By Andy Mannix
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Listening to McGee talk like that, you might wonder why he would want to go back to public defense. But, he says, his idea is that prosecutors and defenders "have more in common than we think. I'm not saying that the system should be tough on people. I think we should hold them accountable and say, we're going to put together a program that works for you. I think people need to come to the table. Cooperation does not mean co-optation."
McGee isn't the only one who thinks it's time for the public defender's office to, as some put it, join the '90s. Judges, prosecutors, and cops all have complained that Kennedy's feisty attorneys are more than the system can handle at a time of growing caseloads and clogged calendars. "Every time a public defender, a county attorney, and a judge get together, the public pays all three of our salaries," notes Burke. "Something meaningful has to happen in those appearances, or it's been a waste of time and money."
But Kennedy remains suspicious of corporate-style reengineering in a system where the line between efficiency and railroading is thin. "This idea that I should be part of a team and go along to get along is nonsense," he says. "Our job is to make the government prove its case." Which goes a long way toward explaining why he may not be chief much longer.
Take the story of the state takeover, which Kennedy fought from the start. What the Legislature had in mind, he thundered in meeting after meeting, would ruin public defense in Hennepin County. The union might be busted as employees became state workers. Staff might be cut. Resources for things like expert witnesses and law books would dwindle. The office would be at the mercy of lawmakers who might or might not have the best interests of big-city criminal defendants at heart.
Some of his concerns have since proven justified. Even with Hennepin County subsidizing it, Kennedy's office--or, for that matter, any other in the state--is nowhere near where it should be by the state's own standards. According to the board of public defense's figures, no public defender should handle more than 175 felony cases (not counting homicides); 450 misdemeanor cases; and so on. But to achieve those kinds of caseloads, says state board administrator Dick Scherman, the Legislature would have to appropriate an additional $27 million each year, 80 percent more than what it now spends.
And that, says Scherman, is not something the board is even going to ask for. "Politically I would never recommend that at this point in time. That would be political suicide. The state does not have that kind of money." The board is planning a major funding increase for Hennepin County next year, Scherman says, but that still depends on the Legislature.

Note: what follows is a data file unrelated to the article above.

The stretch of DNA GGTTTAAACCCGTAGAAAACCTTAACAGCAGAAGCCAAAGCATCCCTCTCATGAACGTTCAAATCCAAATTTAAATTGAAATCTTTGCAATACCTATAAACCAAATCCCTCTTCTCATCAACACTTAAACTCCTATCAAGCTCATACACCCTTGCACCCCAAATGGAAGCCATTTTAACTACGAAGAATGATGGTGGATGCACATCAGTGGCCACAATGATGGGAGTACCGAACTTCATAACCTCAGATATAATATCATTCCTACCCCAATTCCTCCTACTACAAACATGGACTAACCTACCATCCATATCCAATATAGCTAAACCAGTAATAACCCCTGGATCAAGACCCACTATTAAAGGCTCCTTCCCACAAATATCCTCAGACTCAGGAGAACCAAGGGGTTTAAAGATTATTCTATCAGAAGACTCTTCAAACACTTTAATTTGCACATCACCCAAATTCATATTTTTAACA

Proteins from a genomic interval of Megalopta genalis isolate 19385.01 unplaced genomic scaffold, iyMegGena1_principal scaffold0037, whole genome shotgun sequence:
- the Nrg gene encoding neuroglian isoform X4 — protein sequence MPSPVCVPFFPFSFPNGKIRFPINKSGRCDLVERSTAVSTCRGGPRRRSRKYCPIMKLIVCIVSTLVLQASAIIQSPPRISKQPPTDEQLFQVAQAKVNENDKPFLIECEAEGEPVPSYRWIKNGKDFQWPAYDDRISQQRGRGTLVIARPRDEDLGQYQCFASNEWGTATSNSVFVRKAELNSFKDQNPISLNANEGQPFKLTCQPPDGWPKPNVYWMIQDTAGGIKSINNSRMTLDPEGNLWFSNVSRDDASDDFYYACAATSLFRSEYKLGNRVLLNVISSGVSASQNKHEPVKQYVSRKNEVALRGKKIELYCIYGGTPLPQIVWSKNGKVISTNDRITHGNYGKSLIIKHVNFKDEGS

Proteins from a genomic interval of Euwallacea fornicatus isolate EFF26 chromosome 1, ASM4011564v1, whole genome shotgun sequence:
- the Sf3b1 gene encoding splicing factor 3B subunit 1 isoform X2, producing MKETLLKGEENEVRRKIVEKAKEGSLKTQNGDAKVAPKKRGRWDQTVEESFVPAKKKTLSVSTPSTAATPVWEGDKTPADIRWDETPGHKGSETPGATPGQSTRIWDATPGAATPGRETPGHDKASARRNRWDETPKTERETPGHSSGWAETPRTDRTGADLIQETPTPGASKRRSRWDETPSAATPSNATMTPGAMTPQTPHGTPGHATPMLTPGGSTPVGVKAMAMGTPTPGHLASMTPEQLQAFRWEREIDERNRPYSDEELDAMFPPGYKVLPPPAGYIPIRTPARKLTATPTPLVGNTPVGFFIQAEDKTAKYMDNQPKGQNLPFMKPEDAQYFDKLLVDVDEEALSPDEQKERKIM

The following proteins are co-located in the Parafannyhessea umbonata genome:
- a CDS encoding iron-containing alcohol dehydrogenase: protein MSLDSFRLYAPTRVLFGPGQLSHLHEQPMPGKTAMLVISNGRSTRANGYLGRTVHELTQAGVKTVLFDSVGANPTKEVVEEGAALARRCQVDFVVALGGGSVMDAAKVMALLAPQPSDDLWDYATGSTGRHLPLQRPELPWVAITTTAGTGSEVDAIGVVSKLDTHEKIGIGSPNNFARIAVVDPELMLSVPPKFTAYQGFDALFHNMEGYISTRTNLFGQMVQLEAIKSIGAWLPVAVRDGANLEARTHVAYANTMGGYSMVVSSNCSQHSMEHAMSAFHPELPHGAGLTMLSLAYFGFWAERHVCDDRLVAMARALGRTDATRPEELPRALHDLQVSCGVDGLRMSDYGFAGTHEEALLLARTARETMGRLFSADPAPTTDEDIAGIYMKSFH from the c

That kind of realpolitik reasoning, however, hasn't appeased Kennedy. In April 1992, he filed a lawsuit against the state board, Gov. Arne Carlson, various state officials, and the Hennepin County Board. He alleged that the state "by negligence, misfeasance or nonfeasance, did not obtain or attempt to obtain sufficient funding" for his office; that as a result, the poor were being denied adequate representation; and that this violated both the state and the U.S. Constitutions.
It amounted to not only biting the hand that fed him, but gnawing down hard and drawing blood. Four years after the suit was first filed, Judge John Lindstrom of Willmar ruled in Kennedy's favor. Minnesota's system of public defense, he wrote, was in fact "not compatible with constitutional principles of equal justice." He threw in a compliment to Kennedy's staff, saying they had "performed admirably despite limited resources."
It was a fleeting victory. This February, the state Supreme Court overturned Lindstrom's ruling. Kennedy supporters called it a political decision, instigated perhaps by Chief Justice A.M. (Sandy) Keith, who wrote the decision. Keith once worked with Kennedy in the DFL trenches, but had since become an adversary. Critics said it was high time Kennedy got knocked down to size; now perhaps, he'd exhibit a little more cooperative attitude. So far, Kennedy has failed to oblige.
One effect the suit did have, though, was to cement the feeling, among a lot of members of the state board, that Kennedy had to go. In the end he stayed, but the fight it took did a lot to set the stage for this year's drama.
The Board of Public Defense has seven members, four appointed by the governor and three by the state Supreme Court. Two more are added when it's time to select a chief district defender. In the fall of '92, the inside word was was that at least five of those nine votes were dead-set against Kennedy. A scramble for his job set in. Ten candidates applied, including a series of prominent Minneapolis and St. Paul attorneys. One of them was Peter Cahill, a private defense lawyer who spent four years in the Kennedy's office during the 1980s.
Cahill says he ran because he'd heard Kennedy wouldn't be reappointed, and he felt the county office should cooperate better with the state. But, he adds, he might not have had he known how fast things would get ugly. "It wasn't Bill so much," he says. "He seemed to understand what was going on, but a lot of people in his office didn't. They took it personally.
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